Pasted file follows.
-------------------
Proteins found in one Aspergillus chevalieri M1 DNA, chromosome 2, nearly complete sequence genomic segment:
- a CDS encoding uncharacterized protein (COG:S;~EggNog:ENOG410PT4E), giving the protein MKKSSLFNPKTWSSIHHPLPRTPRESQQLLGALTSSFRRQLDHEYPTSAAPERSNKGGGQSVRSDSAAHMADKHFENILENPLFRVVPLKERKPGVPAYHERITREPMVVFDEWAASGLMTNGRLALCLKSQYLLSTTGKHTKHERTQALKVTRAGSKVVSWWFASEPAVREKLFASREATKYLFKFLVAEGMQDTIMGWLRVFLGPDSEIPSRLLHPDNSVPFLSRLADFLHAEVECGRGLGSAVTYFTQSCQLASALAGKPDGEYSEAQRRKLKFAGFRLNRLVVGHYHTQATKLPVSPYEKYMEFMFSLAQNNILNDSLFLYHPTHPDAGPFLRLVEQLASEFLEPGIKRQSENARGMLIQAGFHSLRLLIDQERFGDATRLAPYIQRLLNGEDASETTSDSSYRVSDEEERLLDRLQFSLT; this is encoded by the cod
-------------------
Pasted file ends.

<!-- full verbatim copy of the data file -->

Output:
Proteins found in one Aspergillus chevalieri M1 DNA, chromosome 2, nearly complete sequence genomic segment:
- a CDS encoding uncharacterized protein (COG:S;~EggNog:ENOG410PT4E), giving the protein MKKSSLFNPKTWSSIHHPLPRTPRESQQLLGALTSSFRRQLDHEYPTSAAPERSNKGGGQSVRSDSAAHMADKHFENILENPLFRVVPLKERKPGVPAYHERITREPMVVFDEWAASGLMTNGRLALCLKSQYLLSTTGKHTKHERTQALKVTRAGSKVVSWWFASEPAVREKLFASREATKYLFKFLVAEGMQDTIMGWLRVFLGPDSEIPSRLLHPDNSVPFLSRLADFLHAEVECGRGLGSAVTYFTQSCQLASALAGKPDGEYSEAQRRKLKFAGFRLNRLVVGHYHTQATKLPVSPYEKYMEFMFSLAQNNILNDSLFLYHPTHPDAGPFLRLVEQLASEFLEPGIKRQSENARGMLIQAGFHSLRLLIDQERFGDATRLAPYIQRLLNGEDASETTSDSSYRVSDEEERLLDRLQFSLT; this is encoded by the cod